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Archive for December, 2010

That may seem like a strange title, but this year I felt the need to bring more joy into the holidays.  I did all of my shopping and mailing early, so I did feel less stressed, but I also had a strange feeling of not being invited to the party since I was not out there rushing around like everyone else.  But crowded stores really bother me now, and I almost felt like I was going to have a panic attack standing in line in the crowded post office.

I also wanted to explore the meaning of Christmas traditions to bring more meaning and less commercialism to my Christmas this year, since I was staying home.  I made an Advent wreath, found a wonderful Advent calendar, and did some reading and research.  I was amazed to learn many of the Christian traditions are based on pagan ones.  It did make the season more special.

That isn’t to say I did not spend too much money.  There really is so much pressure to buy, and of course I had to have some presents to open “from my dog.” Those were books and CD books, and I have sworn never to buy more.  But they give me more pleasure than anything else, and I found some real treasures this year.  I decided I would read them and in some cases pass them on if I felt someone else could benefit, unless they are something I mark for future reading.  I used to not want to make marks in my books, but I realized that was ridiculous.  It does not ruin the book; it only shows how loved it is.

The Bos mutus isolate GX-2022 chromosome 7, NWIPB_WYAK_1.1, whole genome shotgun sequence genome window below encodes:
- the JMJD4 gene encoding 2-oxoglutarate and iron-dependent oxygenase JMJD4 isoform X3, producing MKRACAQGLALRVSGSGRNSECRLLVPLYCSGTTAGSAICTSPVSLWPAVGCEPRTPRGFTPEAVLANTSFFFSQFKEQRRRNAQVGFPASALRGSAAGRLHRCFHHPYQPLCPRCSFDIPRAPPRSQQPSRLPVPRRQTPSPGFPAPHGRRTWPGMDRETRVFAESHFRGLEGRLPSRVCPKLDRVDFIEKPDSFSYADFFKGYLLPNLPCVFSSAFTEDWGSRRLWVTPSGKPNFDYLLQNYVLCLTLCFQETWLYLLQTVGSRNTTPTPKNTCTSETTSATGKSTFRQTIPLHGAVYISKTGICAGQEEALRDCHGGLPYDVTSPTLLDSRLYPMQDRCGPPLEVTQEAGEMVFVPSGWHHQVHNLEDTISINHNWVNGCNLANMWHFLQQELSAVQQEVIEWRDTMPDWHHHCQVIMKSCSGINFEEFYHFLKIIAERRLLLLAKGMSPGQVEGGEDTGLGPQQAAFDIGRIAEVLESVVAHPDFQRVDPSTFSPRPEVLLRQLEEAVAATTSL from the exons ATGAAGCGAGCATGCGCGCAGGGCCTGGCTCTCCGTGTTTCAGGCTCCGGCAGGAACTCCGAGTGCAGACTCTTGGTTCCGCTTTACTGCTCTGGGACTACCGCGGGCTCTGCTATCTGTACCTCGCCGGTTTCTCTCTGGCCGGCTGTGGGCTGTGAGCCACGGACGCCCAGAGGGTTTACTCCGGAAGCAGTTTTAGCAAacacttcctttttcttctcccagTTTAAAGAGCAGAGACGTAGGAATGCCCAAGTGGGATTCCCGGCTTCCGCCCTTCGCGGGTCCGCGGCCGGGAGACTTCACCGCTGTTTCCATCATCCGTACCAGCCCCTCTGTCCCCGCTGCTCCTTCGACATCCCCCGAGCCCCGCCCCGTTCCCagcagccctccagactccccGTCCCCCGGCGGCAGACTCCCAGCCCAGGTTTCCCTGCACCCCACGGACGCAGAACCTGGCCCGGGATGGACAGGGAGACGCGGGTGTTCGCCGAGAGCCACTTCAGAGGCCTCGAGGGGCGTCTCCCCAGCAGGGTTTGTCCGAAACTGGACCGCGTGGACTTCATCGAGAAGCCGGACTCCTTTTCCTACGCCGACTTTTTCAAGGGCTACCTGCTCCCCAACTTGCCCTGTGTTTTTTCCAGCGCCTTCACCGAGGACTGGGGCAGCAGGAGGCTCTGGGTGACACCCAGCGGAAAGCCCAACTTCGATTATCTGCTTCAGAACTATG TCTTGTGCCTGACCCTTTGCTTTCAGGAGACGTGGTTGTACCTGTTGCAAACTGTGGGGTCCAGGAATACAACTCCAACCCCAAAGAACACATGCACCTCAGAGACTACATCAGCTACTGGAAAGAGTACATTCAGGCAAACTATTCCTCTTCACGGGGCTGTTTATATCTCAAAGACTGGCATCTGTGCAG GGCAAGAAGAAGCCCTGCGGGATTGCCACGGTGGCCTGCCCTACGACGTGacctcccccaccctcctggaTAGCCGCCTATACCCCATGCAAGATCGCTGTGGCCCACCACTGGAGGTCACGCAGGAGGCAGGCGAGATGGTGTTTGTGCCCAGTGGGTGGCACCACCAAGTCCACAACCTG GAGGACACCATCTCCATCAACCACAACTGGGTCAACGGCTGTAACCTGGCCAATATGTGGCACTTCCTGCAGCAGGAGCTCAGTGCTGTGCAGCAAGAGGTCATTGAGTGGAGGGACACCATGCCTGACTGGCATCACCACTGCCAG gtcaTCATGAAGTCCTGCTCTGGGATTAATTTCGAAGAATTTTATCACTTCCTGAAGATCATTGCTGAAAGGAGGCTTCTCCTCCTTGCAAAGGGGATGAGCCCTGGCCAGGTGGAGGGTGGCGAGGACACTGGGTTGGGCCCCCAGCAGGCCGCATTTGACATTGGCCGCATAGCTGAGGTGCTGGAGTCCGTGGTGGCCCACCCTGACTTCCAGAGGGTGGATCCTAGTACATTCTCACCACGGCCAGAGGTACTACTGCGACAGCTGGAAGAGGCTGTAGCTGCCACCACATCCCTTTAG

I did decide to reduce my Christmas CD collection.  I usually added one a year, so I decided it was too large because I never played them all.  I kept the ones I really loved, and I gave the others to a woman who adopted three families for Christmas and a young military wife whose husband is deployed.  She was thrilled because I also added some children’s DVDs I had bought for when my nephew comes to visit, but he has outgrown them.  I’ll spare you a cliche on that, but it did feel good.  And I will make my Advent wreath on something less tacky than tin foil next year.

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The Wisdom of Trees

Last week as we were walking towards my favorite trees, I noticed their leaves were finally starting to fall.  The other trees were almost bare already, but these trees shed their leaves last.  As I stood in the grove, I felt a sadness knowing they would soon be bare and it meant winter was coming.